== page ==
In the early 1950s, a movement began to find a permanent home for Cutty Sark. The Cutty Sark Preservation Society was established to bring the ship to Greenwich and open her to the public as a memorial to the Merchant Navy and an icon of the bygone era of sail. By this time, Cutty Sark was in need of a major overhaul to restore her and present her as a museum ship.

On 28 May 1953, ownership of Cutty Sark was formally passed over from The Incorporated Thames Nautical Training College to the Cutty Sark Preservation Society; the ship’s papers were received by HRH The Duke of Edinburgh, as Patron of the society. The ship remained in Greenhithe until February 1954 when she was towed to East India Docks for preliminary restoration work. All her masts, spars and rigging were removed except the three lower masts, and a quarter of her sea-sand ballast was also removed to facilitate the later docking of the ship.

The land in Greenwich was given free of charge by London County Council. The area had been earmarked for redevelopment having suffered extensive bomb damage during WWII, and it was felt to be an advantageous position as the ship would be seen by all shipping passing up and down the river. Construction of the dock began in February 1954 by Sir Robert McAlpine and Sons and by 3 June that year, construction had progressed sufficiently for HRH The Duke of Edinburgh to start the driving of the last pile and lay the foundation stone. Eventually, her berth was ready and Cutty Sark made her final journey on 10 December 1954.

Cutty Sark arriving at her new berth, 10 December 1954 © Cutty Sark Trust Cutty Sark arriving at her new berth, 10 December 1954 © Cutty Sark Trust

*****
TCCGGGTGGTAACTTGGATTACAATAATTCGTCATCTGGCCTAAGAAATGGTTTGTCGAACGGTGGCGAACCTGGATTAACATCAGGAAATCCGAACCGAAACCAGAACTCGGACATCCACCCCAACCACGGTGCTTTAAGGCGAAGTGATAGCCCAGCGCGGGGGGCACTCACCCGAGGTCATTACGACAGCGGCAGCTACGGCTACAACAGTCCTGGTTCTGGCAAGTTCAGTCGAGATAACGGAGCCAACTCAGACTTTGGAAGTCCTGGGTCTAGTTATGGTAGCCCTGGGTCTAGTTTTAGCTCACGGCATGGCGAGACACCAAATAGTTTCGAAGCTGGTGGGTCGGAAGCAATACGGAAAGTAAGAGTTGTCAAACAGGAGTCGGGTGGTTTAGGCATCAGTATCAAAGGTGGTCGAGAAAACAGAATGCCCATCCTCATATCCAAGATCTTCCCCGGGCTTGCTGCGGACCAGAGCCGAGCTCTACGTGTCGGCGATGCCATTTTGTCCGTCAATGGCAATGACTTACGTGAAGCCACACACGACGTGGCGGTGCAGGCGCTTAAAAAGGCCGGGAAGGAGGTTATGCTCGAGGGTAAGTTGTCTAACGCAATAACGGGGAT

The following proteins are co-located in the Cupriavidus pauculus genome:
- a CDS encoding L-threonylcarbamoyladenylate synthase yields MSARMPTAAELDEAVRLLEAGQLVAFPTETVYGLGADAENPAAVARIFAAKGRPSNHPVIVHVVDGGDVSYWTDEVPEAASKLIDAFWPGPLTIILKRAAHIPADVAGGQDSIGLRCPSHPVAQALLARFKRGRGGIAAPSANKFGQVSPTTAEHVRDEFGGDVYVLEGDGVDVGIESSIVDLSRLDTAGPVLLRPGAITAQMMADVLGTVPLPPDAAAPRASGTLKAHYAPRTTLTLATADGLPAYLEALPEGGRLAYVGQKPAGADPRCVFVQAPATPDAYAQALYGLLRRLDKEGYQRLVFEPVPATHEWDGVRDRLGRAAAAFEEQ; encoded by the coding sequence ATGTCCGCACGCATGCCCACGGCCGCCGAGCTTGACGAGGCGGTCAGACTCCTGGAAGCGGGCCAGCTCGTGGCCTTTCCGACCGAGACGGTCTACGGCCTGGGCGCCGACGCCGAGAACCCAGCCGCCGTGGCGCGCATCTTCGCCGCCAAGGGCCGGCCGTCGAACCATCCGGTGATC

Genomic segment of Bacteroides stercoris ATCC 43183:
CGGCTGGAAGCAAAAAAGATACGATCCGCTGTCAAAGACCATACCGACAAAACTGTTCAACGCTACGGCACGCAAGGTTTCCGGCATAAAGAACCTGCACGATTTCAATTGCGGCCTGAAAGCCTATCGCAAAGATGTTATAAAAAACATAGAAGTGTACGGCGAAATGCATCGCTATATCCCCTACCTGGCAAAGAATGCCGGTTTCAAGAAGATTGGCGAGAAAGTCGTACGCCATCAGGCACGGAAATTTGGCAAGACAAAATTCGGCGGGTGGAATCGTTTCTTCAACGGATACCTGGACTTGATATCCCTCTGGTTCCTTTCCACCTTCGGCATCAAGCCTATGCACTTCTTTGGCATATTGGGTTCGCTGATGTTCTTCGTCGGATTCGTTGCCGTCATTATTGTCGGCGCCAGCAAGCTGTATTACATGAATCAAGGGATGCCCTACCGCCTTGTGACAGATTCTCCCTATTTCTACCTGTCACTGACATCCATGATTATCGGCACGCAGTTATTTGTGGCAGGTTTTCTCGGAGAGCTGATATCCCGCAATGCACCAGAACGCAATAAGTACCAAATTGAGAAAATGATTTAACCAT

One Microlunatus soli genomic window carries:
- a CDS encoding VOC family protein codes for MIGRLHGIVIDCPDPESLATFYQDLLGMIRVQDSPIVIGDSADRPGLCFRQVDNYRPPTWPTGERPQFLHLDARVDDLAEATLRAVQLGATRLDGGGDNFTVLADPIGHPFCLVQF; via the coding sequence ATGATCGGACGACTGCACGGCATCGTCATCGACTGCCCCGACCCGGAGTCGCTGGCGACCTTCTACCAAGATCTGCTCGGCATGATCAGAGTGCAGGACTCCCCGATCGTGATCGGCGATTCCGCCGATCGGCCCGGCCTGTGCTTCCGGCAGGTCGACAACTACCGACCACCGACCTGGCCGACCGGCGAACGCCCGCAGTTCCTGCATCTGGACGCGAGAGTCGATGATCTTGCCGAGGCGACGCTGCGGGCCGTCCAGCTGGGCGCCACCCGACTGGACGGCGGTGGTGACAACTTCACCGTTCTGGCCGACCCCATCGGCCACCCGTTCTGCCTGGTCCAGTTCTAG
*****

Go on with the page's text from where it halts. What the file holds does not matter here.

A major restoration project, carried out by Green and Siley Wier, worked to return the ship back to her appearance as a tea clipper of the 1870s. Support for the project was demonstrated by much of the work and materials being provided for free as gifts in kind or at cost. Extensive research was undertaken to ensure the ship was accurately represented including first hand recollections of two crewmembers: Captain C E Irving (apprentice 1885-1888) and Captain Richard J Woodget (apprentice1888-1892, Second Mate 1892-1893 and First Mate 1894-5). As news of the restoration spread, new sources also came to light including notes of the dimensions of the spars noted by the ship’s first carpenter and a photograph from 1872 showing the gilded decoration at the stern which had long been lost.

Cutty Sark during restoration, 1956-7 © National Maritime Museum, London Cutty Sark during restoration, 1956-7 © National Maritime Museum, London

Eventually, on 25 June 1957, the ship was completed and HM The Queen and HRH The Duke of Edinburgh visited the ship to perform the ceremony of opening the ship to the public. The royal party toured the ship and were presented to members of the Cutty Sark  Preservation Society, and the men who had worked on the vessel throughout the course of the restoration. From the poop deck, to a crowd of people, HM The Queen said she had “much pleasure in declaring the vessel open to the public” and the following day the trail of visitors began.

HM The Queen on day of Cutty Sark’s royal opening, 25 June 1957 © Cutty Sark Trust HM The Queen on day of Cutty Sark’s royal opening, 25 June 1957 © Cutty Sark Trust